How much is your car worth?
Get the best value for your car from an Asbury dealership.
For enhanced safety, the front seat shoulder belts of the Mitsubishi Outlander Sport are height-adjustable to accommodate a wide variety of driver and passenger heights. A better fit can prevent injuries and the increased comfort also encourages passengers to buckle up. The MINI Cooper Clubman doesn’t offer height-adjustable seat belts.
The Outlander Sport has standard active front headrests, which use a specially designed headrest to protect the driver and front passenger from whiplash. During a rear-end collision, the active front headrests system moves the headrests forward to prevent neck and spine injuries. The Cooper Clubman doesn’t offer a whiplash protection system.
The Outlander Sport SE/GT’s lane departure warning system alerts a temporarily inattentive driver when the vehicle begins to leave its lane. The Cooper Clubman doesn’t offer a lane departure warning system.
The Outlander Sport SE/GT’s blind spot warning system uses digital cameras monitored by computer to alert the driver to moving objects in the vehicle’s blind spots where the side view mirrors don’t reveal them. The Cooper Clubman doesn’t offer a system to reveal objects in the driver’s blind spots.
To help make backing safer, the Outlander Sport SE/GT’s cross-path warning system uses wide-angle radar in the rear bumper to alert the driver to vehicles approaching from the side, helping the driver avoid collisions. The Cooper Clubman doesn’t offer a cross-path warning system.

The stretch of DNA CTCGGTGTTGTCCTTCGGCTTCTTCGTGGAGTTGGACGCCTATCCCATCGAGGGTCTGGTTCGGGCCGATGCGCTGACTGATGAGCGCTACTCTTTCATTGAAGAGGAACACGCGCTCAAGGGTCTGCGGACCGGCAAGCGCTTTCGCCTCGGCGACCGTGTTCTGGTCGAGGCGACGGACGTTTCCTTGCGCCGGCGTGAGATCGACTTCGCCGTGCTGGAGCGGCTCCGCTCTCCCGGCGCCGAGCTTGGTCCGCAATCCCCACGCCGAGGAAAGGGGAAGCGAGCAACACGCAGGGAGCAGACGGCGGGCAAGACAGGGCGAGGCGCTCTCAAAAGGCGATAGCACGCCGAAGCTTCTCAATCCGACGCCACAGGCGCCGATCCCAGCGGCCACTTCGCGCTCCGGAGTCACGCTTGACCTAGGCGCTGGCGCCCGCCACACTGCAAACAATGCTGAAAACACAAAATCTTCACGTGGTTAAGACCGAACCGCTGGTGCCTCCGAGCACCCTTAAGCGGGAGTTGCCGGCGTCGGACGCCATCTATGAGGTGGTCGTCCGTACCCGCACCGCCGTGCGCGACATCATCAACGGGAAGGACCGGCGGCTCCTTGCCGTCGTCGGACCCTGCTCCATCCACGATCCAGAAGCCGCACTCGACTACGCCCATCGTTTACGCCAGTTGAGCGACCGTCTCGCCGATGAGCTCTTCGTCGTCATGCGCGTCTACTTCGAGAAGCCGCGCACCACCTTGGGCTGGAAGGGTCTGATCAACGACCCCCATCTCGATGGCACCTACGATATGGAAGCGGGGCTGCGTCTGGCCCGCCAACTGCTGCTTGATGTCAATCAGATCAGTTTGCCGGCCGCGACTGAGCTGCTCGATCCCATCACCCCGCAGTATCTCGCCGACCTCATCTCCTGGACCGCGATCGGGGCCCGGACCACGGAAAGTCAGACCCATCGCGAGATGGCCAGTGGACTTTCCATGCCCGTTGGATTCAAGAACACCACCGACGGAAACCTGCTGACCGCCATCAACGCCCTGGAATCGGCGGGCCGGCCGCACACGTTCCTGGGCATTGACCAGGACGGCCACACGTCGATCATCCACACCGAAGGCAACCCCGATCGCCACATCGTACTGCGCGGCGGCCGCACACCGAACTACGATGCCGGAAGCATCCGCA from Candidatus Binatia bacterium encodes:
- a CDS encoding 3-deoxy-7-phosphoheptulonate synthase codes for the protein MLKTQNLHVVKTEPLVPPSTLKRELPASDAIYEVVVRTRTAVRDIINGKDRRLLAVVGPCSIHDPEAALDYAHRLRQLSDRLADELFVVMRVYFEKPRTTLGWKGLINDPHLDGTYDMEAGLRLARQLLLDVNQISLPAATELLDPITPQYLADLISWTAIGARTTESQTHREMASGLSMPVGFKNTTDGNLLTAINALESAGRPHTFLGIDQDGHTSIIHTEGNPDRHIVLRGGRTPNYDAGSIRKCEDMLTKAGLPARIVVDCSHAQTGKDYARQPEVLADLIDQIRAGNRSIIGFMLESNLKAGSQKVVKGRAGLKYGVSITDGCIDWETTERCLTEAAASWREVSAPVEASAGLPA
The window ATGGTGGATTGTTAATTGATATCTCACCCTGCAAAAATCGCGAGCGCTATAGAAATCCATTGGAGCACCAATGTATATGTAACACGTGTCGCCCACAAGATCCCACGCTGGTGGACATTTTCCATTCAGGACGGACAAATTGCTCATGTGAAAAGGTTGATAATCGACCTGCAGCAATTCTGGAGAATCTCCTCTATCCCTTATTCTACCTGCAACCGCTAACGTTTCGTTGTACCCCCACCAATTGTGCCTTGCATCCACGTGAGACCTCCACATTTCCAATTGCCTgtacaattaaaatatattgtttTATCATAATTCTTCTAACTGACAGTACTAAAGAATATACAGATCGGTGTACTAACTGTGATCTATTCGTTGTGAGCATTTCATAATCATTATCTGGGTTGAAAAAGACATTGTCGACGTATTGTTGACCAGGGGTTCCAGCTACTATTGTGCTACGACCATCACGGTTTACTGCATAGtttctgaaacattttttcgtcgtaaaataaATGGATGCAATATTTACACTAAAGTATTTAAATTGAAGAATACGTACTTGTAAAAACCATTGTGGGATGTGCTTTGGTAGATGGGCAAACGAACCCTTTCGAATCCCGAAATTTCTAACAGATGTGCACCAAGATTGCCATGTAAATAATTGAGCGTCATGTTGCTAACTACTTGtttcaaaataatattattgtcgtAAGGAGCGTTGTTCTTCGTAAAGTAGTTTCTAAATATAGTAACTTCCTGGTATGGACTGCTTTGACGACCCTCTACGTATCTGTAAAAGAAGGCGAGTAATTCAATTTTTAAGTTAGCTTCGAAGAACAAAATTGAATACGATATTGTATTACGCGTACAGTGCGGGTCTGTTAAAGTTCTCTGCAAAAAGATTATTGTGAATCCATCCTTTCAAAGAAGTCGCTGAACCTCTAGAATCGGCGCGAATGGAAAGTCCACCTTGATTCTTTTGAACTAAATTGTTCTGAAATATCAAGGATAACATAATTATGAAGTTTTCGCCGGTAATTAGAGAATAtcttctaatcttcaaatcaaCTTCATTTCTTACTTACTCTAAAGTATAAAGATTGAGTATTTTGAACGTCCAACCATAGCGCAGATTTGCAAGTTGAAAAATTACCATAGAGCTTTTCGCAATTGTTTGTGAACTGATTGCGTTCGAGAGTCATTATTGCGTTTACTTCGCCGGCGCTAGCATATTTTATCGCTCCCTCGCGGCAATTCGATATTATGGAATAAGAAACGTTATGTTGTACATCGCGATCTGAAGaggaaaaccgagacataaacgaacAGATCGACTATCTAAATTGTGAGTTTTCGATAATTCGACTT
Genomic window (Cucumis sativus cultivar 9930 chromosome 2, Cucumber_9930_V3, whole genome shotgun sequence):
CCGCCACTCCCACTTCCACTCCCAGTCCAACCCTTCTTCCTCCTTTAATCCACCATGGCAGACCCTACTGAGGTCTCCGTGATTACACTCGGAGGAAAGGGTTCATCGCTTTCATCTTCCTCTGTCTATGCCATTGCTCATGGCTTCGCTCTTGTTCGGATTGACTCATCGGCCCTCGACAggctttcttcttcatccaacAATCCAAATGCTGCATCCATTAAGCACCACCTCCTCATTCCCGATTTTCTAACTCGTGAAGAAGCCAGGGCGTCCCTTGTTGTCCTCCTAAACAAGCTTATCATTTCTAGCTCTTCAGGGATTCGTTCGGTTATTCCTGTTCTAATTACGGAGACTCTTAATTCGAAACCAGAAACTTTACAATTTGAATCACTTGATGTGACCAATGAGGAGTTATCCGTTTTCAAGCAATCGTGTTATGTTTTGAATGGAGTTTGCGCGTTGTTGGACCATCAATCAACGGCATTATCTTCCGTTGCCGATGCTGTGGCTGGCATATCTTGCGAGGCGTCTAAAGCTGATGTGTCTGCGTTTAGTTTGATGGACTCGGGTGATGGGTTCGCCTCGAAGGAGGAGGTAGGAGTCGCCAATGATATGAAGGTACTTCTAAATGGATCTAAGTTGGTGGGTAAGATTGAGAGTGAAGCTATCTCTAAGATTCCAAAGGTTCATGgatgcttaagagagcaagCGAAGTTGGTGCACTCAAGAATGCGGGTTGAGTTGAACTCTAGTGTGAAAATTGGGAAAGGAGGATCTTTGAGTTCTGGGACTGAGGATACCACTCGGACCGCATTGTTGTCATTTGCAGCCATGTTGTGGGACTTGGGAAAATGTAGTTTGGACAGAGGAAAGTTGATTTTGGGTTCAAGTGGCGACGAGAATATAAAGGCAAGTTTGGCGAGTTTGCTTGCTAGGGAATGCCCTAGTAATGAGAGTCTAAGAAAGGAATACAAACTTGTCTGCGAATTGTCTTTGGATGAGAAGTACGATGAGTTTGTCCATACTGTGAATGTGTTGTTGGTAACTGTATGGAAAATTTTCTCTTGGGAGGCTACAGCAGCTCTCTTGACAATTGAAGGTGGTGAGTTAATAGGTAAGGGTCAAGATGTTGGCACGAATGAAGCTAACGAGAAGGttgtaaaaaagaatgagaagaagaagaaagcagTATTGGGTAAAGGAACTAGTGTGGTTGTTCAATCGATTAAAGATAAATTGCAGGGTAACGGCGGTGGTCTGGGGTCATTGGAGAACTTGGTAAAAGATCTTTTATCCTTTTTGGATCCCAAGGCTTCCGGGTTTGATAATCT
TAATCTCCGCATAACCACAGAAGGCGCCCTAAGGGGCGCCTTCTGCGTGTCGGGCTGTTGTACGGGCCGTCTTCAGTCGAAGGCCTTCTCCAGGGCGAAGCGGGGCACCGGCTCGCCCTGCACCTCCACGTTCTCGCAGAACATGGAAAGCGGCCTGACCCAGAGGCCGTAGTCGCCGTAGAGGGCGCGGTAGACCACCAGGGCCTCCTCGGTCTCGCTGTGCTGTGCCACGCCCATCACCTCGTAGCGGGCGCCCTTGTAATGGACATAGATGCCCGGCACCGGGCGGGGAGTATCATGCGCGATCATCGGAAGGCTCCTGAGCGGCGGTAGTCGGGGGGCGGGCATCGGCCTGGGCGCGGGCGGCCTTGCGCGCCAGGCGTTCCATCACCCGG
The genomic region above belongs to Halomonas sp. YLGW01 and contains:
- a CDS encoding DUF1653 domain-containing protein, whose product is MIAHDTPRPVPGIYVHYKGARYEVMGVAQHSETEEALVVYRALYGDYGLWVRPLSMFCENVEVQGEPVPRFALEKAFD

Both the Outlander Sport and the Cooper Clubman have standard driver and passenger frontal airbags, front side-impact airbags, driver knee airbags, side-impact head airbags, front seatbelt pretensioners, front-wheel drive, four-wheel antilock brakes, traction control, electronic stability systems to prevent skidding, daytime running lights, rearview cameras, available all-wheel drive, crash mitigating brakes and front and rear parking sensors.
For its top level performance in the IIHS moderate overlap frontal impact, side impact, rear impact, roof-crush crash tests, an “Acceptable” rating in the newer small overlap frontal crash test, and with its optional front crash prevention system, the Insurance Institute for Highway Safety grants the Outlander Sport its highest rating: “Top Pick Plus” for 2015, a rating granted to only 174 vehicles tested by the IIHS. The Cooper Clubman has not been tested, yet.